Tuesday, August 21, 2007

Young People and Happiness

MTV and The Associated Press have released results of an in-depth study of people age 13-24 regarding happiness. Demographically speaking, this is part of Generation Y (born after 1976) and part of the younger generation. If you teach in a middle school, high school, or college, I would suggest perusing the entire summary.

Some of the findings are relevant to spirituality and the workplace. Here is the summary of spirituality and religion findings (bold for emphasis is mine):

3) Religion and Spirituality - Religion and spirituality are an integral part of happiness for most American young people. 44 percent say that religion and spirituality are either a very important or the single most important thing in their lives, with more than one in ten reporting the latter. And those for whom religion and spirituality play a bigger role in life tend to be happier. 80 percent of those who say spirituality is the most important thing in life say they are happy with life in general, compared with 60 percent of those who say that spirituality is not an important part of life at all.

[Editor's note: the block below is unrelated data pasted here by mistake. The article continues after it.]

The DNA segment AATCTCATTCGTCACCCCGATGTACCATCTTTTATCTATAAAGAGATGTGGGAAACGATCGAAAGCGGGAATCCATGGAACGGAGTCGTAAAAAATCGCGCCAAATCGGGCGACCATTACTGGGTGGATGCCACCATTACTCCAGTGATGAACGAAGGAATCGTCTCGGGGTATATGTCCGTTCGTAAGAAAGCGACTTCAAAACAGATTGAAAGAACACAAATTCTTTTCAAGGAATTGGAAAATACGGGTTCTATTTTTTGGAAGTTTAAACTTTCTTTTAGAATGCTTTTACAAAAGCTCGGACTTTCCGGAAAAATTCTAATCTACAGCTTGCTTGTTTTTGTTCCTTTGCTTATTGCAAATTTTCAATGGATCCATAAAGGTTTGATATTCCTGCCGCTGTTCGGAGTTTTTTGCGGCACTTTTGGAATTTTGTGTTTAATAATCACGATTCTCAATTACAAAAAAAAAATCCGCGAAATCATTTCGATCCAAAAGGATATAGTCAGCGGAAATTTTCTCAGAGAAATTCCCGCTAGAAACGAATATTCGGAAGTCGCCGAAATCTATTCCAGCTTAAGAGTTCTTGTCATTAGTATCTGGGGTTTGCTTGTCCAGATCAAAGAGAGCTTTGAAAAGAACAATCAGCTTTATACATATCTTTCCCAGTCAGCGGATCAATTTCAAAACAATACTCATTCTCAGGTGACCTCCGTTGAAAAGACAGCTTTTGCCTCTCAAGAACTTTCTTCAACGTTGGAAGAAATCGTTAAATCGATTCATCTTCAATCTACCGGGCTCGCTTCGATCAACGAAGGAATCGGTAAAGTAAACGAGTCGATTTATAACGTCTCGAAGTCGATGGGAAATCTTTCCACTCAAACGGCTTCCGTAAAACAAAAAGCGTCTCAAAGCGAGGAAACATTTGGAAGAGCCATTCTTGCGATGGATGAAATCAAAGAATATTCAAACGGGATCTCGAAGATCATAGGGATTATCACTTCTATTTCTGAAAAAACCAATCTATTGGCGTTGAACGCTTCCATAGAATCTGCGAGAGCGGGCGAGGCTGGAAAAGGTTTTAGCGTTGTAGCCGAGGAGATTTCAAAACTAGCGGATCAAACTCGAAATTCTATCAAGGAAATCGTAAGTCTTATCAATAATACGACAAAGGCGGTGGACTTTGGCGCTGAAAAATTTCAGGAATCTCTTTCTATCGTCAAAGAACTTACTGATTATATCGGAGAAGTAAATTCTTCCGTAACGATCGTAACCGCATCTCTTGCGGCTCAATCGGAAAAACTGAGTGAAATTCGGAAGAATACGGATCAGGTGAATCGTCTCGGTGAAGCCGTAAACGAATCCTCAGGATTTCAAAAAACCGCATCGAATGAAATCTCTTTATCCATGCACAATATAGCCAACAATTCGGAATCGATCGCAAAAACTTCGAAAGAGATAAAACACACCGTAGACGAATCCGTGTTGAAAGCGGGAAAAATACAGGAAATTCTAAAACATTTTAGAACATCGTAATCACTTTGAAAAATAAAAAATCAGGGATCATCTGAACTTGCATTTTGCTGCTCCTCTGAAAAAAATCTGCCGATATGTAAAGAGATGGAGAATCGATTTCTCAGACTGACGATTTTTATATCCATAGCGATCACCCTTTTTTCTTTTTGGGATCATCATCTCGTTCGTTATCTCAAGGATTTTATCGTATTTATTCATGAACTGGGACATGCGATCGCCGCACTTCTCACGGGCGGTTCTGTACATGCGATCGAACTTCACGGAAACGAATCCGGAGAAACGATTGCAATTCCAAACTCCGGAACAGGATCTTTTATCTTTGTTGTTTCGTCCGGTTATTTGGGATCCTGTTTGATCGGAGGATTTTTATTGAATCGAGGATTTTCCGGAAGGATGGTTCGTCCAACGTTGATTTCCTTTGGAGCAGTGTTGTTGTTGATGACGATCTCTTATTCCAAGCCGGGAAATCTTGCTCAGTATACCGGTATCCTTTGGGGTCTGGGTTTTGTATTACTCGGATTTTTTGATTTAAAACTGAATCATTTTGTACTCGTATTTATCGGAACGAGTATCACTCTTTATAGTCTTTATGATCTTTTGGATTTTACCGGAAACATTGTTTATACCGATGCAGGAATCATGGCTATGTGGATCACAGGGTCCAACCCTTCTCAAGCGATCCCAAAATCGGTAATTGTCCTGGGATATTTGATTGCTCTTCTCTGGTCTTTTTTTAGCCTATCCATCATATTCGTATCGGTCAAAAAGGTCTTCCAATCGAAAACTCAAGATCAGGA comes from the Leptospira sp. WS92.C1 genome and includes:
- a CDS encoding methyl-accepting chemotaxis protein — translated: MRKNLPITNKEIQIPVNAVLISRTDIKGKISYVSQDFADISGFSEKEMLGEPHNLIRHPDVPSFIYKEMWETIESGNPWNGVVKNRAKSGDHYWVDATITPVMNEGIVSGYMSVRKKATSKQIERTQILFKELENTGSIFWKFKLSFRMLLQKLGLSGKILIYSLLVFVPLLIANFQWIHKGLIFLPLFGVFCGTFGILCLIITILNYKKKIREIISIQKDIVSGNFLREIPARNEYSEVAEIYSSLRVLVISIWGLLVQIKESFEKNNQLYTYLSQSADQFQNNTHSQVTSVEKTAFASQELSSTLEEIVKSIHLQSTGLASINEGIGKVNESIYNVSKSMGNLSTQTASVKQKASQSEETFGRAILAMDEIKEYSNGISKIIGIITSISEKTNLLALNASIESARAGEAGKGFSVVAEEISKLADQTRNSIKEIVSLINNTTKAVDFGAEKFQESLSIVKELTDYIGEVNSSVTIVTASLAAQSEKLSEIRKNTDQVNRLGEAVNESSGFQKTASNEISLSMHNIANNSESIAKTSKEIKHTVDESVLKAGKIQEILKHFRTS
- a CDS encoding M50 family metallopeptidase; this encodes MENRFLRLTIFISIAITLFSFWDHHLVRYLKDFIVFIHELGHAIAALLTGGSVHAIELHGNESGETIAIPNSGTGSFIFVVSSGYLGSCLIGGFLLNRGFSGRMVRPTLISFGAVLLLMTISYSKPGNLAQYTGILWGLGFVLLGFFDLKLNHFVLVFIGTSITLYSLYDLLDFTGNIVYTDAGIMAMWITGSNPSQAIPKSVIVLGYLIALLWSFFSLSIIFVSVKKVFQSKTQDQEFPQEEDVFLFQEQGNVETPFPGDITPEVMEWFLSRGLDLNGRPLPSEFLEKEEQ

Wow. I think that figure of 44% is extremely high. I wonder how they are conceptualizing spirituality and if these are churched or unchurched folks. And now let's look a bit at their goals in the workplace


4) Fortune and Fame - Money and its relationship to the happiness of young people is a complicated issue. Almost no respondents mentioned anything financial or material as a source of happiness when asked an unaided question about what makes them happy. But many young people report financial woes as a source of unhappiness. In looking to the future, 70 percent say they want to be rich - and nearly half think it's at least somewhat likely they will be someday - but just 29 percent want to be famous. Only 17 percent think they will be famous.

One of the fascinating thoughts expressed when I work with young people is this dream of being rich (and to a lesser extent famous). Considering the odds of that happening, I wonder what the future work landscape looks like for them. It does look like they understand the connection between financial woes (debt? unemployment? poverty wages?) and unhappiness.